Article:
Articles Tagged with self defense

If, while defending yourself, someone else, or property, you caused harm to another individual, it’s possible you could be charged with a crime like assault, battery, or even, in the most extreme situation, murder.  But you were only defending yourself, so how is this possible? Sometimes it takes a court of law to sort things out and come to an equitable and just conclusion. And when self-defense is a factor, having a good attorney to represent your interests is important.

Legal Requirements for Self-Defense

In California, there are three key elements that must be proven when self-defense is claimed:

  • You were in imminent danger of being harmed, touched illegally, or killed: This means that the danger was right in front of you, and you had to react to prevent it.
  • You had a reasonable belief that you needed to react with force in order to address the harm headed your way: Even if you  were mistaken in your perception of danger, if you had reason to believe you were in a precarious situation, your violent response may be considered reasonable by a jury.
  • You used just enough force to eliminate the threat: If your use of force was not proportionate to the threat, it is not a viable defense, meaning if someone slaps you and you beat them to death, you have probably exceeded the force necessary to protect yourself.

Stand Your Ground

Under California law, you are not required to back down or try to run away when facing a threat. You have every right to protect yourself and others when necessary. When it comes to property, it is legally permitted to protect yours and others’ too.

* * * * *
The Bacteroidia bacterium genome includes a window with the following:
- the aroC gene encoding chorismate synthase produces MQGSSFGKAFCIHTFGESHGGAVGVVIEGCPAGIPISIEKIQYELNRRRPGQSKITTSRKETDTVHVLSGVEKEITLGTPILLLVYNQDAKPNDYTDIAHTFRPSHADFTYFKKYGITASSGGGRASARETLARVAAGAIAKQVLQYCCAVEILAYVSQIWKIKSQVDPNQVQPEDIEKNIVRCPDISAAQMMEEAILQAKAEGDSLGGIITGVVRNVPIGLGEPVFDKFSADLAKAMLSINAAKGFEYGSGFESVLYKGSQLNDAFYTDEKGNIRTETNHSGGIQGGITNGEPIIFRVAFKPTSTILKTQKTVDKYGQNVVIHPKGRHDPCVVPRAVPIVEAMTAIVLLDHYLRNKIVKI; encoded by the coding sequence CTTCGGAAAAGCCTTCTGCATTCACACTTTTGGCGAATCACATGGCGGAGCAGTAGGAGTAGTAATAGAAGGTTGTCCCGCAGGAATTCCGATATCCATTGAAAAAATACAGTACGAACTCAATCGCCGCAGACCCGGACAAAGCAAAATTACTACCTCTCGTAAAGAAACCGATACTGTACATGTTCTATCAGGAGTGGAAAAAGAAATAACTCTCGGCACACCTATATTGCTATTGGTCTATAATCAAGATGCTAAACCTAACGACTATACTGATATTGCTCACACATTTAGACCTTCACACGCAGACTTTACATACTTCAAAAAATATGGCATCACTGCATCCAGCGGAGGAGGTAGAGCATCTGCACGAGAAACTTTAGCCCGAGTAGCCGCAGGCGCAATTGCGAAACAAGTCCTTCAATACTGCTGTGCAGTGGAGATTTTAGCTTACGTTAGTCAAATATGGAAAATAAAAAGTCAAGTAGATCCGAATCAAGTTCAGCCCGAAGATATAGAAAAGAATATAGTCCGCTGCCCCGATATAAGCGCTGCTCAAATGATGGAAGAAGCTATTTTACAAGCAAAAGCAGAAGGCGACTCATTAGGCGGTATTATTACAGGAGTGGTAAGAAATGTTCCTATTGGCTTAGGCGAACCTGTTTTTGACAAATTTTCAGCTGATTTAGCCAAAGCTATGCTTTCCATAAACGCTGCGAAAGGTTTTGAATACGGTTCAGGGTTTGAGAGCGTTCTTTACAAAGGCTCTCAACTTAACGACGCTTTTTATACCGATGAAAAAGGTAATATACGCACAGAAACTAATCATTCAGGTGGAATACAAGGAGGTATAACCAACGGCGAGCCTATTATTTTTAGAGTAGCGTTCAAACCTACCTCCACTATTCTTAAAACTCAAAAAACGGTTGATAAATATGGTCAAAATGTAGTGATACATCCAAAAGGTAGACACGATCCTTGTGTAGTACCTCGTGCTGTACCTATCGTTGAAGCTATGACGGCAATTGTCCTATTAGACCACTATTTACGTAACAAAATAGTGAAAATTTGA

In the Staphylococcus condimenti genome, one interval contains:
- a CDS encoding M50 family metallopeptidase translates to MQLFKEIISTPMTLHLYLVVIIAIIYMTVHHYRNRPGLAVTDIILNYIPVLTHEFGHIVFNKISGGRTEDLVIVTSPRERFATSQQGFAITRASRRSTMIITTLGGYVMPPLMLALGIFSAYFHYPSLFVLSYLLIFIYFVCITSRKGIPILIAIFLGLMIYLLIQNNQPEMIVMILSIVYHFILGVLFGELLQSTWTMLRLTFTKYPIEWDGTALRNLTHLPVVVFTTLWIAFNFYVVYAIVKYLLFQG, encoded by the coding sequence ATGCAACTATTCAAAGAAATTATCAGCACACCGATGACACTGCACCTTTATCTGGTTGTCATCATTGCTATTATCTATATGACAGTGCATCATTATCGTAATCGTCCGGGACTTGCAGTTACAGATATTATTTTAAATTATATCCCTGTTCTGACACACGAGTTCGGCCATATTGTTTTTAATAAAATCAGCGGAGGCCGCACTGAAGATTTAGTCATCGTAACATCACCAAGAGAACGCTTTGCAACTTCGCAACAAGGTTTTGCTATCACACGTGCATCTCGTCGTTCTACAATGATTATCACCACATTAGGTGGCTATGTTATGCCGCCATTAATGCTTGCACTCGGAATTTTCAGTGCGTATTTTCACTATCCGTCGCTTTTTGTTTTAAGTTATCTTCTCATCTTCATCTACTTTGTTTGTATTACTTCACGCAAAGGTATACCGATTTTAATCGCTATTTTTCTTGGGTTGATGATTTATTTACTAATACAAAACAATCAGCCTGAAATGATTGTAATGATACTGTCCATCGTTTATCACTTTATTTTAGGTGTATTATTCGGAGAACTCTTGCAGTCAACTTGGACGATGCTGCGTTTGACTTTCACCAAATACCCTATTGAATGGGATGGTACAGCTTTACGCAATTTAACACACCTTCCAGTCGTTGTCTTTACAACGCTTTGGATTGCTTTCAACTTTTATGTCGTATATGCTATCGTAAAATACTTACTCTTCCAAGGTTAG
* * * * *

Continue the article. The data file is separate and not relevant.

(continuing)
Deadly Force

Deadly force is allowable if that’s what it takes to provide a proper defense. Additionally, as per the Castle Doctrine, you are always allowed to use deadly force when protecting against a home invasion.  Even if you do not know the intent or the types of weapons an intruder may have, you are fully within your rights to use deadly force. That’s because when someone forcibly enters your home, it can be assumed they are up to no good, and it is reasonable to believe they will cause harm to you, your family, and/or your property. Continue reading

During the last Afghan civil war, the warlords that ruled their territory later became U.S. allies in our fight against the Taliban in Iraq. Now, an American Green Beret, Sgt. 1st Class Charles Martland, who refused to ignore the child molestations he witnessed overseas, is fighting for his career. Mr. Martland beat an Afghan militiaman who kidnapped a 12-year-old boy and chained him to his bed as a sex slave whilst stationed in Afghanistan. He was formally reprimanded for assaulting an Afghan police officer, and he is not the only one (Sgt. Dan Quinn was punished for freeing a child back in September). Soldiers who are sent overseas are often instructed to ignore the corruption and violence committed upon the local populace.

While this sad story occurred overseas, it is a stark reminder that Americans face criminal charges or legal consequences every day for defending themselves or others in need from danger.

Self Defense as a Legal Defense

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